What Is the Difference Between Owning a Business and a Job?

Everyone starts their contractor journey thinking about owning a business, but there’s a surprising amount of grey area on what that means. Here’s how to know if you own a business or if you own a job.

When most people decide to start a business as a contractor, their perception of this idea isn’t exactly correct. It’s a common misconception because this distinction isn’t talked about very much – do you own a business… or a job?

It’s food for thought, isn’t it? I hadn’t given this distinction much thought before, but now it actually makes a lot of sense, and thus, I found it important to emphasize it here.

This may not change your desire to start a business, but it will ensure you start with the right mindset. 

What’s the difference between owning a business and a job?

Well, this might seem weird at first, but it’s very simple when you think about it.

When you own a business and you decide to take a day off, your business would keep going without you. If you own a job, that doesn’t happen.

A business is a machine that functions by itself because it’s moved by people with jobs. 

As you can imagine, most contractors – especially early on – simply own a job. 

Mind you, that’s not a bad thing – it’s simply an observation. Our goal here is to make this distinction clear so that we can better discuss how to own a business if that’s your intention.

Owning a job has advantages. You can make your schedule, you don’t have to ask anyone's permission to get going, and you can control the pace of your investments. It’s a good deal.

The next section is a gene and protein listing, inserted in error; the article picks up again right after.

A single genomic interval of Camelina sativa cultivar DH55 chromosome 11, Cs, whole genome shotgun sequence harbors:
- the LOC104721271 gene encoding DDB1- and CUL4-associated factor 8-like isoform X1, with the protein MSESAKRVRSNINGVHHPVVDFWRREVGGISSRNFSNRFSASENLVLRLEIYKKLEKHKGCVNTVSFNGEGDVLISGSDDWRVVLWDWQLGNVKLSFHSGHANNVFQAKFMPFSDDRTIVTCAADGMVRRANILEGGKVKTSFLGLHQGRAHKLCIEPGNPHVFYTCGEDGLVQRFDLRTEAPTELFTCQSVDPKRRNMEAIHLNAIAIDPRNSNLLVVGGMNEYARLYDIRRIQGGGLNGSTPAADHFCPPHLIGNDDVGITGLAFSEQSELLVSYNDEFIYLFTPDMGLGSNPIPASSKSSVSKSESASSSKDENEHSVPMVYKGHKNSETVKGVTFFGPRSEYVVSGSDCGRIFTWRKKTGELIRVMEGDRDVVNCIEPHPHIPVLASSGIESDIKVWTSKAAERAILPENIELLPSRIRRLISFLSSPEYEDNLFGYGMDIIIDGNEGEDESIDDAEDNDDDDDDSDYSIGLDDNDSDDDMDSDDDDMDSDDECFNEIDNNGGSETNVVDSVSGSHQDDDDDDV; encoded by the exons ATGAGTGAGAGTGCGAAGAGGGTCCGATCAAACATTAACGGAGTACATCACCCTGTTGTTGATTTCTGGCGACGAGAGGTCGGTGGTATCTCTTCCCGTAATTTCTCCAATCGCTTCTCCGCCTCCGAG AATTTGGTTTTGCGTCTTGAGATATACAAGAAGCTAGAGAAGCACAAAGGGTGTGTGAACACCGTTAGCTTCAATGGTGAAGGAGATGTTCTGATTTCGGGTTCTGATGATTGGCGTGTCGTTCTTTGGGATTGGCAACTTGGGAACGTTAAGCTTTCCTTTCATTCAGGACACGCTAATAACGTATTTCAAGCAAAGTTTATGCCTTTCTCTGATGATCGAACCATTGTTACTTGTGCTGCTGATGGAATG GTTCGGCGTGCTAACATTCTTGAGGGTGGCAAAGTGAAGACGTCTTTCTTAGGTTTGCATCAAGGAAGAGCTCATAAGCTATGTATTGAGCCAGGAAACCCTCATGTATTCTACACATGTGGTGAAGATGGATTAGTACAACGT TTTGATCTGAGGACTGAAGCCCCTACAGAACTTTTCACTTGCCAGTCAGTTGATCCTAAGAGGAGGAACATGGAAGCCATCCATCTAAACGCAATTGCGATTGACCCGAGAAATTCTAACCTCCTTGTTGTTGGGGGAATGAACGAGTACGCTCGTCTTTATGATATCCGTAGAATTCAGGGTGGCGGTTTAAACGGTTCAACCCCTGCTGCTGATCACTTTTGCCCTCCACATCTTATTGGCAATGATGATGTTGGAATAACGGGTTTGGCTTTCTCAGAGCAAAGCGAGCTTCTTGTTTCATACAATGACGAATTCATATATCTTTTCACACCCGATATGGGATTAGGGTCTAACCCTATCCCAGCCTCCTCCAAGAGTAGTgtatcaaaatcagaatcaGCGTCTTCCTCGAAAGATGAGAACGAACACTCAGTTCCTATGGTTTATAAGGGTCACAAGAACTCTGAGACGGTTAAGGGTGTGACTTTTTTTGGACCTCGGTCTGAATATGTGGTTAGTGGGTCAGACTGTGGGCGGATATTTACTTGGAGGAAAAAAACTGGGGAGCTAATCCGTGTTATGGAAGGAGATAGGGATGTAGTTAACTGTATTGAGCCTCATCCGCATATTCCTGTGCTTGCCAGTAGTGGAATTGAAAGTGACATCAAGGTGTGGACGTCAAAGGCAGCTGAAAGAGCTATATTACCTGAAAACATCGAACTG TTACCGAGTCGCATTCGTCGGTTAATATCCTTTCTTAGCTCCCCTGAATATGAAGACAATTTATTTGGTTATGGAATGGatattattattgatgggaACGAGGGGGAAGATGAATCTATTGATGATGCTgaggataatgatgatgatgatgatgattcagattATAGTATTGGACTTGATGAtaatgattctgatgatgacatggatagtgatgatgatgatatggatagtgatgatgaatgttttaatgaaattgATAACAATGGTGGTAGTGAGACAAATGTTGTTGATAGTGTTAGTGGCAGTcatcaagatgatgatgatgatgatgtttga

However, if you don’t start hiring and getting this machine working by itself, you will simply own your job, never a business.

How can you test this?

To figure out if you own a business or a job, it’s a very simple exercise: imagine you took a break from work for a week.

Would things keep moving fine without you, or would they grind to a halt?

Most contractors will surely find themselves on the later side of the equation. If you don’t go to work, work simply doesn’t happen. In the early stages of your career, you will find yourself wearing all the hats, and if you stop for a single day, that’s one day your business didn’t go forward.

It’s a lot of responsibility, but I’m not saying this to stress you out. 

From here, you have two choices: start working towards hiring and owning a business, or build a team that allows you to do your job well.

Make your choice

Maybe you like the part where you do fieldwork – maybe that’s your favorite part! But if you own the business and everyone is working for you, you would lose that part of the job.

It’s time to make a choice: do you want to own a business?

If you do, then you have a plan now. Work towards building an efficient team that you can call your own, while you manage things from the background. You call the shots and get people moving, it’s the dream.

But assuming you like your job and want to keep it, you could work towards hiring help. Get a team to wear the hats you can’t wear, so that you have time to get the rest of the work done. 

For example, hire a finances pro, a secretary, and at least one person to work on your online marketing. Now you guide them towards your goals and that leaves you time to get to work!

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